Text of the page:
The Daily Courier from Connellsville, Pennsylvania on March 3, 1938 · Page 1
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The Daily Courier from Connellsville, Pennsylvania · Page 1

Connellsville, Pennsylvania
Issue Date:
Thursday, March 3, 1938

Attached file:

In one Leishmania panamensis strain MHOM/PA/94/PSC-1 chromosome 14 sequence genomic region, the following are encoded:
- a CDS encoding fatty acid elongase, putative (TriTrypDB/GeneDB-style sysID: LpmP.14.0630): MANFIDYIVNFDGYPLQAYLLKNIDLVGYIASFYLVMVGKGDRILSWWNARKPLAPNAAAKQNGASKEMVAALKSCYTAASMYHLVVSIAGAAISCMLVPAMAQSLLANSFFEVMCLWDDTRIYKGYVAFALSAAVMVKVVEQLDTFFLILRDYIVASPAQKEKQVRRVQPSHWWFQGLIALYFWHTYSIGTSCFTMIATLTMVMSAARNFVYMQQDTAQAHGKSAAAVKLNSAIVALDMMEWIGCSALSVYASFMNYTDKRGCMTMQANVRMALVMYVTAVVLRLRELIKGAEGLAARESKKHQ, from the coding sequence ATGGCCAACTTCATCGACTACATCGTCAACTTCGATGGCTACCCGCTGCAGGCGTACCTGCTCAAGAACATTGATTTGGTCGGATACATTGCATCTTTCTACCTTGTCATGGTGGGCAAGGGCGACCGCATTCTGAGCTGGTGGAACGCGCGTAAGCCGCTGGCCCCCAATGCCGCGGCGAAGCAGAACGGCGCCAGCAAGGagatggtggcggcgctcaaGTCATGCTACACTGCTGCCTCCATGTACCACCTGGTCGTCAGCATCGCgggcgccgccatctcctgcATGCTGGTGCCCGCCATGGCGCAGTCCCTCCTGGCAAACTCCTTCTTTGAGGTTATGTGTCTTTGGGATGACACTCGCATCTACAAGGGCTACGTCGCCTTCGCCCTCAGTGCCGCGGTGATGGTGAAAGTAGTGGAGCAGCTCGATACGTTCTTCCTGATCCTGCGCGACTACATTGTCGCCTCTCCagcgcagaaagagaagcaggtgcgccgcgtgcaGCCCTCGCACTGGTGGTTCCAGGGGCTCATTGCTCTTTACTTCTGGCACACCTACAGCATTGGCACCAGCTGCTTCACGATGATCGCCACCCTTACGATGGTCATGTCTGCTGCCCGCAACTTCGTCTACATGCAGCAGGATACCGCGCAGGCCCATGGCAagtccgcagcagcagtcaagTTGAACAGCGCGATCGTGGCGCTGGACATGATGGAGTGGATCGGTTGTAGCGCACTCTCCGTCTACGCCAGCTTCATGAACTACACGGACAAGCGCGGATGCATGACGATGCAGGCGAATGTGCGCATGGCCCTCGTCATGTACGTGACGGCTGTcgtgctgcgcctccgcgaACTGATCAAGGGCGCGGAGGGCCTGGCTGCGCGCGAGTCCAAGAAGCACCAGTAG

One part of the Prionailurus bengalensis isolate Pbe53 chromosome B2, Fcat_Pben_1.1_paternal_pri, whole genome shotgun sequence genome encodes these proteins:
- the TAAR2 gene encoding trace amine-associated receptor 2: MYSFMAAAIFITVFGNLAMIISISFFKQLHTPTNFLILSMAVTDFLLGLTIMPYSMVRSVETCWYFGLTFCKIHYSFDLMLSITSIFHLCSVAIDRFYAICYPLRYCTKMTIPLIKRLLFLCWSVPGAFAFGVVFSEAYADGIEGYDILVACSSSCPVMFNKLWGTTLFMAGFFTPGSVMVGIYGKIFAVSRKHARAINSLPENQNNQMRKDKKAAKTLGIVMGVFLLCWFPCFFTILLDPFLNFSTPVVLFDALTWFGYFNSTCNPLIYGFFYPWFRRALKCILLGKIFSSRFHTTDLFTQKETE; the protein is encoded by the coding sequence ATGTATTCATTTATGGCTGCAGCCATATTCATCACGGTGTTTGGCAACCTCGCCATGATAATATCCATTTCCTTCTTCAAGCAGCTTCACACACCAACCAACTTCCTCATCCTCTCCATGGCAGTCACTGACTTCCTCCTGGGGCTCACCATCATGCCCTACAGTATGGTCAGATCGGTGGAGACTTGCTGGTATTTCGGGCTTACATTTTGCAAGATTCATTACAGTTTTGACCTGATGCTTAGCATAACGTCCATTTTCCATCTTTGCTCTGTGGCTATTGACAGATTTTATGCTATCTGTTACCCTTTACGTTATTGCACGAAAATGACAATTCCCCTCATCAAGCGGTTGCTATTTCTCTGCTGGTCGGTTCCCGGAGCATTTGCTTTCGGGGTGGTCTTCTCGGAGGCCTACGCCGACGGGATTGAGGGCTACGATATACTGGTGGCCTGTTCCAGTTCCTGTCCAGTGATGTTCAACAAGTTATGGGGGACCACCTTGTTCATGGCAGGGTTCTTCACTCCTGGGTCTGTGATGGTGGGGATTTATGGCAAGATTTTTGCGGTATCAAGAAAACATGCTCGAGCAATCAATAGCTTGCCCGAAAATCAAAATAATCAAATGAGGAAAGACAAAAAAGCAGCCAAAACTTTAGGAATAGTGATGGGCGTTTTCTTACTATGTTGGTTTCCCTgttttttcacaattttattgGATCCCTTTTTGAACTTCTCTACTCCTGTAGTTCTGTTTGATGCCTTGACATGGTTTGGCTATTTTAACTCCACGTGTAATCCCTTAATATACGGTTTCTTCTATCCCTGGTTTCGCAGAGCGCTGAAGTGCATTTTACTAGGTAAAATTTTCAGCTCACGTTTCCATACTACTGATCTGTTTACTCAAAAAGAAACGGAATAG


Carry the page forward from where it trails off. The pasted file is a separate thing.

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LAST E D1T1ON PRICE 2 The Best Advertising Medium in the Yough Region. VOL. 36, NO". 101. The WceWy Courier, founded July 17, 1870. I Mcrscd. !Tho Dally Courier. Founded November 10. 1002. | July 28. 1023 CONNELLSVILLE, PA., THURSDAY EVENING, MARCH 3, 1038. TEN PAGES. LOS ·4 319-PAGE TAX BILL CALLED UP IN HOUSE Will Make C h a n g e s Which Have Caused Many -Complaints. WOULD REPEAL PUBLICITY LAW By JOHN R. BEAL · United Press Staff Correspondent. WASHINGTON, Mar. 3.--The Administration's tax bill started through Congress today, carrying an obscure provision repealing the existing law that requires the Treasury to report to Congress all corporation salaries over $15,000. Chairman Robert L. Doughton, D., N. C., of the House Ways and Means Committee, called the 319-page bill up in the House at noon. It proposes far-reaching changes in taxes which have brought bitter complaint Irom business. It modifies the undistributed profits tax, relaxes the levy on capital gains, and proposes a new penalty on closely held corporations, a feature which will be fought over in both House and Senate. The provision repealing the publicity clause of the present law was so obscure in the huge bulk of the bill that it was not discovered until hours after the bill was made public. The clause that it would repeal is the one which in the past lew years has made public the annual salaries ot the officials and employes of corporations paid more than $15,000 in a year. It permitted the public to . know the recompense of such diverse personalities as Alfred P. Sloan, chairman of General Motors, and Mao West By United Press. KANSAS CITY, Kan., Mar. 3.-Thomas M. Bell looked out upon the jray drabness of late winter today with eyes that a week ago were voided shut with molten lead and exclaimed that the world was filled with more beauty to him than it had ver been before. It was a miracle of modern surgery that Bell, who is 27, was ever iblc to sec again. His lace and eyes had been spattered with hot lead in an explosion while he was at work with a line crew of the municipal light plant. He had opened his eyes wide at the instant of the explosion, a natural reaction to the shock. A thin coating of lead sheeted both his eye- jails. The next Intsant when he blinked, the lids were glued last to he lead film coating. KIDNAPED BOY URGES FATHER PAY RANSOM . By United Press. NEW ROCHELLE, N. Y., Mar. 3 Ransom to obtain the releass ot 12- year-old Peter Levine, kidnaped a week ago, has .been paid or Is aboul to be paid, It was reported without confirmation today. The report .was circulated among investigators after Habbi Abraham Nowak, reputed Intermediary lor Murray Levine, father of the handsome, blue-eyed junior high school student, returned to his home las' night from what his wife said hac been a "very private engagement.' Nowak, gave cryptic replies to questions by reporters concerning his movements. He was asked: "Is the report true that you paid the ransom tonight?" "No comment," he replied. "Will you deny that you are a contact or intermediary?" "No comment." ""In "view ot the fact that you de- dine to deny you are a contact or intermediary, we assume you are.' . "I cannot comment at this time,' the rabbi replied. "There will be a proper time when you will have your information." Nowak kept his "very private engagement" two days after his secretary, Evelyn Arkin, found a thin note from the kidnapers in a vacani lot adjoining the Beth-el Synagogue of which the rabbi is pastor. To this note was appended a message from Peter, penciled in a childish scrawl which read: "Dear Dad: Please give these men the money. I have a bad cold Peter." Engineer Killed, Two Others Hurt; Rock Causes Wreck By United Pica. WELCH, W. Va.,'Mar. 3.---Richard Boyd, 44, Honaker, Va., engineer was killed and two members ot a Norfolk Western coal train were injured early loday when the loco .motive struck a rock on the tracks, a mile west of lacger. Edward Moody, fireman, and Paul Dillon, brakeman, were taken to Williamson Hospital with minor injuries. Just Off the Wire GKEENSBDKG, Mar. 3.--Mrs. French Cason of Greensbure today was elected president, of the West ittoreland County Federation o Women's Clubs at the federation' 21st annual sprint meeting. Othe officers Included Mrs, Joseph Scholl West Newton, a vice-president. WASHINGTON, Mar. 3.--Th Boose S'aval Affairs Committee to day favorably reported the 51,000 000,000 naval expansion bill as cm biltercd controversy broke ou around another war measure--th May bill to lake thr profits out o war. Eyes Welded Shut With Molten Lead; Able to See Agalp Russian Admits Plot to Kill Stalin, Others MOSCOW, Mar. 3.--Nicholas Krcs- insky, who startled the purge trial by repudiating his confession ?nd heading not guilty, reversed himself today and pleaded guilty to all tc- cusations. By FREDERICK C. OTHMAN United Press Hollywood Correspondent. (Copyright by United Press). HOLLYWOOD, Mar. 3.--With a bogus whale swimming down the Los Angeles River, actresses riding on camera booms and imitation houses melting down like so many pillars of salt, the movie colony managed today to inject some levity into southern California's flood crisis. Many a celebrity was marooned by raging seas on his front Inwn and many an epic was postponed because here were no actors. The Academy of Motion Picture Arts and Sciences had to put off for a week its 10th annual banquet and awarding of prizes for the best pic- .urcs of the year. This was necessary because President Frank Capra lad no boat with which to leave his iomc in Malibu Beach. He didn't' lave current to power his electric razor. The Los Angeles River, which ordinarily is a dusty haven for jackrabbits, looked like Sam Goldwyn's 'Hurricane" come to life as it roared past the huge studios o£ the Warner Brothers in suburban Burbank. Down stream a piece, rescue workers rubbed their eyes at sight of a sad-eyed blue whale wallowing MOSCOW, Mar. 3.--A plot to murder Josef Stalin and the other highest officials of the Soviet regime was admitted today by one of the 21 defendants at Moscow's spectacular masii trial on charges of treason, sabotage and murder. Proko;l Zubarcv, who was assistant commissar of agriculture and an alleged iizarist secret agent, testified that he had organized 3 terroristic group within the commissariat of agriculture to kill Stalin, Lazar Kagamovich, commissar of communications, Klemcnti Vorisholov, com- misar of war, and Biachcslav Molotov, president of the Soviet of. People's Commissars, a position corresponding to that of premier. ^Vladimir I. Ivanov, former commissar lor forestry in the Soviet Union cabinet, asserted today that the defendants hod plotted with Great Britain to overthrow the Soviet government. Fourth of. the defendants to take the witness stand in the greatest trial ot the terrible three-year political purge, Ivanov admitted all charges against himself. Infant Cruetly Case Listed For Trial Tuesday UNIONTOWN, March S.--Charged with cruel treatment of an infanl child, David Harris, Perry township, and his 27-year-old daughter, Martha, have been scheduled for trial next Tuesday in the Fayctte county courts. It wa*s learned from a reliable source that efforts to send the unwed mother to Torranee State Hospital for a mental examination would be thwarted by counsel and friends of the family who are opposed to such suggestion by District Attorney James A. Rcilly. The murder trial of Joseph Marinaro of Connellsville is scheduled to get under way Monday with Julia Grahek of Fairbank listed for arraignment Thursday on charges of fatally stabbing her husband. Margaret Leftwich, colored, ol Brownsville, will face the court on a murder charge, March 14, for allegedly shooting James Pugh. Only numbers pool cases slatcc for the March criminal sessions are those of A. C. West, Curtis Adams Joseph O'Neal, Lewis Bland, Sam Williams and Frank Canistra, all for Wednesday, March IB. Some "pleas are anticipated. Fish-Game Contest Ruling Announcer "Announcement has been made o a ruling in the membership contest o the Foyette County Fish and Gam' Protective Association that members signed must be turned into the secretary within two weeks. Otherwise they will not count in the competi* tion for prizes. Imitation Houses Actresses Marooned As Hollywood Waters Rise among hot dog stands, rocker chairs and other flotsam. This sea-going beast turned out to be a Warner prop, of rubber, which swam oft an inundated loading platform. The Misses Sylvia Sidney, Dorothy Lamour and Mary Carlisle, with silken legs prettily aflutter, rode camera booms across the flooded streets of Pai'nmount's lot. These devices are mobile derricks, which themselves ordinarily arc used to keep the cameras locused on race horses, comedy cops, and whatever. The melting ol the imitation house wcis funny to watch, but it wasn't funny to 20th Century-Fox. It represented an ancient castle for use in the film, "Kidnaped," and it dribbled into nothingness before the anguished eyes of officials, who estimated it would cost $20,000--mostly in an expensive wait---to -build another. All these developments were only the beginning, as the rain fell harder, the impromptu river? grew deeper, and the weather bureau became increasingly morose. Grand climnx came when Miss Gypsy Rose Lee did her first strip tease-act since she abandoned burlesque in favor of the movies. She had on a %-clvet evening dress when she started for work only to see » Continued on Page Six. HALF OF LOAF BETTER THAN NOTHING; TAKES 52,000 LEFT IN WILL By United Pica. PITTSBURGH, Mar. 3.--Mrs. Mane Shonder today decided after all to take the $2,000 left in the will of a sister. The orphans' court had Riven her until today to decide whether she would accept or lose the money that she previously had refused to take from the $4,000 estate of. her sister, the late Anna Rcick. Women -of City Churches to Join (n Prayer Friday Women of the churches of the city will unite tomorrow for the annual world day of prayer, to be held at the Christian Church. The morning session will be opened at 10:30 o'clock, with Mrs. J. L. Proudflt presiding. The feature of the morning will be a review by Mrs. Carroll B. Fisher ot the book, "Moslem Women Enter « New World," written by Ruth Frances Woodswill. The remainder of the morning will be devoted to consideration of missions, home and foreign. Each woman attending is asked to bring her lunch. Women of the Christian Church will serve coffee. The afternoon session will open at 1:30 o'clock, with members of all the participating churches having parts. Mrs. Stuart Fcnstermacher will sing a solo number and Mrs. Leland S. Whipkey' and Mrs. Warren Decker, a duct. Walton Chapter Will Raise .Qua! Also Pheasants Sullivan's Fate InEarle'sHands PITTSBURGH, Mar. 3.--Fate of Martin J. Sullivan, sentenced to die for murdering three women" and two men in a "revenge tour" late in 1030, today rested with Governor George H. Earle, who already has given him two chances at life by reprieves. Judge Samuel H. Gardner, asked to appoint a lunacy commission to examine Sullivan, ruled that his court did not have the power to appoint such a commission, or to declare Sullivan insane. The judge added that the jurisdiction "Is entirely in hands of the Governor of this Commonwealth." Sullivan received his last reprieve 30 hours before he was to die in the electric chair at Bcllefonte penitentiary early Monday. It was granted by the Governor to allow Attorney Edward G. Coll to petition for the lunacy examination.' Governor Earle already has said he would not appoint such a commission unless advised to do so by the State Pardon Board, which has announced that a secret Investigation by its own psychiatrists found Sullivan sane. TRANS-ATLANTIC SERVICE AIRPLANE LIKELY IN 1939 By United Press. WASHINGTON, Mar. 3.--Commerce and State Department officials, it wc.s learned today, arc negotiating \slth Great Britain, France and Germany for airline terminal facilities that may result in scheduled operation of trans-Atlantic air service by lie summer of 1839. Air companies believe that the technical d- ,'clopment of aircraft assures the .success of the contemplated service, Commerce Department olH- clal said. The negotiations arc preliminary steps to international competition for supremacy in North Atlantic passenger services planned to :»pan the ocean in 20 hours or less. MANY VICTIMS SWEPT TO SEA BY WATERS; LOSS IN MILLIONS Instead of raising ringneck pheasants only, the Conncllsville Chapter of the Izaak Walton League will join with the local chapter of the Fayetle County Fish and Game Protective Association in raising quail. It was therefore decided at the monthly meeting Wednesday evening to cancel an application for ringnccks and share with the Fish-Game local in the expense of handling 250 it has ordered. First shipments of trout for nearby streams were reported planted in Beaver creek and Laurel run. Another shipment, from Corry for Dunbar creek, met with disaster. Something went wrong with the aerating device in the tank in which the flsli were transported and when the truck reached the cccck it was found all but 10-t of 1,240 were dead. Another shipment, of larger-si/e fish, will be arranged. The chapter wus informed 10 deer --six buclcs and four does--from a Pittsburgh park had been liberated m the mountains. Between 40 and 50 were distributed over Faycltc, Westmoreland and Somerset counties. The membership campaign of Ihe chapter was icportod progressing. As an incentive to Retting new members each one who secures three new ones will be given a "h»ir frog" or "night hummer" as a reward. Howard B. Woisgerber was reelected president of the chapter for a third term. Other officers chosen were: Vice-presidents, J. A. Wills, who has been serving as secretary, and Charles A, Thomas; secretary and treasurer, C. G. Herzberger; directors, Albert Noschese, R. S. Cooper, Lcroy Hoover, R. B. Wcisgerber, Ross J. Medcalf, Dr. W. H. Hetricfc, W. S. Stimmel, James Bates of Scottdale and J. L. Smith of Indian Head. James H. Banning was elected convention delegate and J. A. Wills, alternate. Little Hope For Passengers Of Lost Plane By JOHN DUNLAP United Press Staff Correspondent. FRESNO, Cal, Mar. 3.-- The only hope today lor the safety of nine persons aboard a Transcontinental and Western air transport plane 'that vanished Tuesday night was that the plane had been landed intact, in the eight feet of snow that blanketed the mountains east ol here. The plane, cnroute from San Francisco to Los Angeles with six pas- 5f . jrs and a crew of three, last was heard from shortly after 0 o'clock Tuesday night. At that time it was believed to have been in the vicinity of Shaver Lake, approximately 40 miles northeast of here. - The pilot, Captain John D. Graves, apparently confused by heavy rainfall and poor visibility in the vicinity of the Tehachapi Mountains, reported first that he was turning back from the route 'to Los Angeles to seek the Fresno airport and later that he intended to land at Bakcrsfleld. TWA officials, forced to abandon a search for the liner last night because of weather, said the hunt would be resumed at daylight by air and by ground parties. Donald Black, spokesman for the airways, said there was "every possibility that the craft landed safely in a snow-covered m o u n t a i n meadow." Black contended that, because of the deep snows, it would be difficult for the passengers and crew to get from the plane to any point of communication. Train, Motor and Air Traffic at Standstill; City Isolated On Three Sides as -Bridges Collapse; Worse Peril Threatened; Four Day Rain Abates After Disgorging More Than 10 Inches. METROPOLITAN SECTION IS , INUNDATED By ALAN-McELWAIN · United Press Start Correspondent. (Copyright, 1938, by United Press.) . LOS ANGELES, Mar. 3.--(By Radio Telephone · to .San Francisco)--A devastating flood swept through-Southern- Cali-f fornia 'toclayfrom. the rain-drenched mountains ~to~~lbe ocean, drowning dozens of persons and causing damage estimated at $25,000,000. .As suddenly as it swirled in during the night, it began receding shortly after dawn. 'At 4 A. M. the weather bureau' In this stricken and isolated city announced: "The crisis .has passed." - · Dozens'were drowned;"thousands o£ families fled before the onslaught of waters swirling down from the mountains .through the streets of metropolitan Los Angeles and its far-flung suburbs, and many were marooned and in.grave danger. ' It was a disaster of the first order. The emergency .relief council was convened to cope with, the worst crisis since it was organized during the Long Beach earthquake in J933. Los Angeles was isolated and cut off from all communica^ lions except short wave radio. And by radio, nearby towns sent frantic calls for help. ' Ten persons were drowned early today when the Santa Ana River went over its banks north of Riverside and reverted to the channel from which, it was diverted in 1SS2. .Santa Ana is 40 miles south of Los Angeles. B Another amateur radio operate- said he had intercepted a message from the sheriffs office at Riverside asking for doctors and medical supplies. The message mentioned "casual- t' ." at a school house. Hiverside was cut off from telephonic and telegraphic co-imimieatiott with the out- VIENNA, Mar. 3.--Dr. von Seyss- [nquart, Iv'a^i minister ol interior, las effected a working compromise with turbulent of Styrin province, -it was reported today, and hope rose that a threatened show down could be avoided. Scyss-Inquart, a Nazi but a devout [toman Catholic and intimate friend of Chancellor Kurt Schuschnigs, svcnt to Graz,-capital of Styria, to confer with Kazi leaders. It was reported that he had agreed that they might wear their Nazi emblems nnd Hive the Nazi salute pio- vidcd that they refrained from antigovernment activities and joined tr-e governmental Fatherland Front, promising to support it morally and financially. This would give the Nazis the same status as is enjoyed by monarchists. Schuseunigg would continue to be the sole leader of the combined Fatherland Front. Before he left Graz for. Vienna last night Scyss-Inquart said: "Austrian Nazis will promote their alms with evolutionary rather than revolutionary means." LONG JAIL TERM FOR FORMER GRID STAR GREENSBURG, Mar. 3.--Waller Gummy) Nelson, former high school and sandlot football star of New Kensington, was sentenced to serve from 10 to 20 years in Western Penitentiary nnd his self-confessed , accomplice, Joseph Puglisi, was given a term of from five to 30 years on charges of robbery by Judge Richard D. Laird. Nelson had been convicted of participation in the robbery ct Dr. J. M, Snyder on the night of November 12, last. Stolen Car Wrecked. An automobile that had been stolen from Harry C. Gallatin's garage during the n! ht was found this morning in the vicinity of Mill Run where il had been wrecked. The machine was badly damaged when it apparently had been run over an embankment, according to city police reports. The Weather Generally fair tonight and Friday colder tonight with a cold wave in sout'x portion; slowly rising tem- pera*ure Friday afternon, warmer Saturday is the noon weather lore- cast for Western Pennsylvania. Temperature Kecorll. M38 1937 Maximum 5G -19 Minimum . 38 32 Mean . .17 U Nazi Showdown in Austria May Be Sidetracked Kennedy Wdt Be Candidate For Governor By United Press. HARRISBURG, Mar. 3.--Lieutenant Governor Thomas Kennedy will be a candidate lor Governor and Edward N. Jones will assist in his campaign, the United Prcbs was told "positively" today by an authoritative spokesman. Kennedy" is secretary-treasurer of the United Mine Workers" of America and CIO aide of John L. Lewis Unofficial List Of Flood Dead By United Frew. LOS ANGELES, Mar. 3.--Unofficial death toll flood: in the Los Angeles Lost in the collapse of a wooden pedestrian bridge over the · Los Angeles River at Long Beach: P. E. Kay, 24, Los Angeles. Jihn Crott, 50, Los Angeles. Charles Yount, a sailor attached to the U. S. S. Arizona. L;,-nn Stewart, 24, a visitor from New York. Unidentified 12-year-old boy and unidentified woman (survivors saw both swept into the river.) Two policemen and student, Continued on Pogo Two. Pershing Gains Strength in His Fight With Death . By NED RUSSELL United Press Staff Correspondent. TUCSON, Ariz,, -Mar. 3.--General John J Pershing gained strength today in his fight against a damaged heart and poisoned kidneys, and his friends talked cheerfully ot con- valeccnce and ultimate recovery. Sergeant Crawford C. Shaeffer, for 17 years Pershlng's personal aide, declared that the 77-year-old general hod "got his old spirits back." Physicians and nurses guarded against a relapse, similar to two which Pershing survived in-the last week. A 24-hour watch was kept in the stucco cottage in which the hardened soldier made his stand against death" and Dr. Rolnnd Davison, his personal physician, remained v.'ithin calling distance. Dr. Davison warned that continued progress in the General's condition could not bo expected, that there would be fluctuations that- should not, however, cax^se undue alarm. Pershing's sister. May, and his son, Francis Warren, remained near the sick room, but his nephew, Frank Pershing, returned to his home in Palm Springs, Cal., confident that he would recover. DEMANDS CONGRESSIONAL INVESTIGATION OF TVA WASHINGTON, Mar. 3.--Calling for a congressional investigation of the Tennessee Valley Authority, C: .irman Arthur E. Morgan said today that the cause of the agency's intra-directorate quarrel was his effort to obtain "honesty, openness, decency- and fairness" in government. He denied that the primary reason for disagreement among TVA directors was the power issue, but rather an "attitude of conspiracy, secretiveness, and bureaucratic manipulation." The proposal for an inquiry-"without predilection fo or .ig.iinst \ any poison or against the T% r A it- self"--as contained in a 36-page reply to public statements by Dr. Harcourt A. Morgan and David E. Lilienthal, TVA directors, and Senate- George L. Berry, Democrat, Tenn., regarding the chairman's testimony in Berry's $5,000,00 marble s,uit against the government. Chair ia:i Morgan said that a joint House and Senate committee representing "all important attitudes toward the TVA" should moke "a first hand examination" of the obscure financial records of Uie jxwer program and all "olfier "phases of the TVA which come into the question." side world and without power and lights. ' In Los Angeles proper, water ran in torrents through the streets. Collapses of pedestrian bridges and landslides in the hills that buried homes under tons ot dirt contributed (o a rapidly increasing death toll. It was estimated that the dead already ^talcd 35; that from 5,000 to 10,000* families were homeless refugees; that property damage would be between $15,000,000 and $30,000,000. The United Press obtained its news from Los Angeles by radio telephone, the only means of communication available. Flood control experts estimated that the crest o£ the .waters was passing through Los Angeles at 4 A. M. (PST) and gushing to the ocean, and that the waters would begin receding later i \ the morning. "Hains ab'atcd early this morning and only light showers were forecast for* the day. which was heartening news to the thousands of refugees crowded into army camps, police stations, theatres and public buildings. . . . Resources of both the Army and Navy were made available. Soldiers gathered "in refugees, pitched tents for them and bedded down others in the armories. Navy and Coast Guard boats lay offshore, their crews aiding in rescue work wherever possible. The list of reported dead reached 22 early today. Some were hurled into the Los Angeles River when pedestrian bridges gave way. Others died in their homes, crushed by landslides. Many others were missing. - At Long Beach,-a foot, bridge collapsed while from 12 to 15 persons stood on it watching the turbulent Los Angeles River disgorge itself into the Pacific. Seven or eight were lost and believed drowned. Cre\vs from Navy surf boats saw the mishap and sped in to rescue three others. A few hours later another bridge spanning the same river at Randolph street, near Haywood, collapsed with a splintering crash and two or three of the 20 persons standing on it were hurled into ihe water and lost. The others scampered to safety, . . The movie , colony was partly flooded and marooned. Two policemen and a student were reported drowned when a rowboat overturned near the North Hollywood High School. The disaster relief council was informed that at the time 600 children were marooned in the school. · Relief agencies were able to respond - to only a small percent. o£ the appeals for aid. Most communication lines were down and for an hour last night, the power was off and Los Angel?' was in darkness. The low, flat suburbs were swamped._ The only access was by boat. In these stricken areas were Venice, Santa Monica, Compton, Lennox, Bell, Van Nuys, Lomita and Culver City. The American Telephone and Telegraph reported that its main cable between Los Angeles and San Francisco was submerged and decommissioned shortly after midnight and the Continued on Page Seven.